Farmscape for October 30, 2013
A researcher with the University of Minnesota is encouraging stock people to monitor sow herds more closely for signs of lameness and then take action to treat the problem.
Research has shown lameness affects anywhere from 10 to 60 percent of the sow herd to some degree and has a profound effect on productivity.
Dr. John Deen, a professor of swine production systems with the University of Minnesota, told those on hand last week in Winnipeg for a sow lameness, longevity and temperament workshop hosted by the Prairie Swine Centre and Swine Innovation Porc, sows that are lame produce less pigs on average and are less likely to stay pregnant if they are bred.
Clip-Dr. John Deen-University of Minnesota:
We tend to identify lame sows as they go into the farrowing crate and we identify those sows that have a diagnosis of lameness.
Once they're in there we can identify and use various care measures in more detail.
One is just addressing the pain, using analgesia, using products that reduce the feelings of pain.
Second of all we can make the sows more comfortable using things such as rubber mats, especially if there are claw lesions.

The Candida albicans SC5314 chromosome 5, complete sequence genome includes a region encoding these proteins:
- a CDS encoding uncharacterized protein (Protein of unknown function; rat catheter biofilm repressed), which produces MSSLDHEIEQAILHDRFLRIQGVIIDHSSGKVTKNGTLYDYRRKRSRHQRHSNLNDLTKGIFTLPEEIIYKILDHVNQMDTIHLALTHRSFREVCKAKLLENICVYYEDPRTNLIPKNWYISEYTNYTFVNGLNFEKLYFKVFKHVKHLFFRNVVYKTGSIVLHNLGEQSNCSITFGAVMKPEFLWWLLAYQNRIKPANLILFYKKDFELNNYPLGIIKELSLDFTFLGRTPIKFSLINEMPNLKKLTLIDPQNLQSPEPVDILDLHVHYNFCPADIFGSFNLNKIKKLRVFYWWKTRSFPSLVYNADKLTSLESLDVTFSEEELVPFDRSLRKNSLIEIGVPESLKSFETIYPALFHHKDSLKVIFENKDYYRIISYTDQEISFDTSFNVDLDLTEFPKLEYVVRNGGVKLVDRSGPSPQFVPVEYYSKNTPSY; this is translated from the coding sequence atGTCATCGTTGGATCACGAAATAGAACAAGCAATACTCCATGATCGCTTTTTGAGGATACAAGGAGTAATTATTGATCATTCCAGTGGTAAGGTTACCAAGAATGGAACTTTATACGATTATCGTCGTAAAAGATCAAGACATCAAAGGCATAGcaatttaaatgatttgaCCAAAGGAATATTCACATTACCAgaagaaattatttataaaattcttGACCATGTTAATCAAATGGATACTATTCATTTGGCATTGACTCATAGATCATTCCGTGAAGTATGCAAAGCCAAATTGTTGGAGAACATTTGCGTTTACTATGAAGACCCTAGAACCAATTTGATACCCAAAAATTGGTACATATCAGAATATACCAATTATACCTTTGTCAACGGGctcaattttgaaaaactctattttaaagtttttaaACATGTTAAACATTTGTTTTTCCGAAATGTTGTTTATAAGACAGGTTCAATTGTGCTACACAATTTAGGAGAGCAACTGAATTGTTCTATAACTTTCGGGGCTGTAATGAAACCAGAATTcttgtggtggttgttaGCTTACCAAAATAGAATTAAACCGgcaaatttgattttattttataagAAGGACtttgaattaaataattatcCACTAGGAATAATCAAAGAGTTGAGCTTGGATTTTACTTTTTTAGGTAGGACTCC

Then third of all we can start analyzing in more detail why are the sows coming into the farrowing crate lame and identifying methods of prevention such as gilt selection, such as perhaps different nutritional models and there are a number of different interventions that we haven't thought about yet.
What we are seeing as producers try different interventions, they may be herd specific but in some cases antibiotics will work, in other cases they must emphasize better gilt selection, in some cases they have the wrong flooring and they need to work in that area as well.
Dr. Deen says every stock person will have a population of sows that they're concerned about with lameness and we simply need to record and follow them and then try treating.
For Farmscape.Ca, I'm Bruce Cochrane.
*Farmscape is a presentation of Sask Pork and Manitoba Pork Council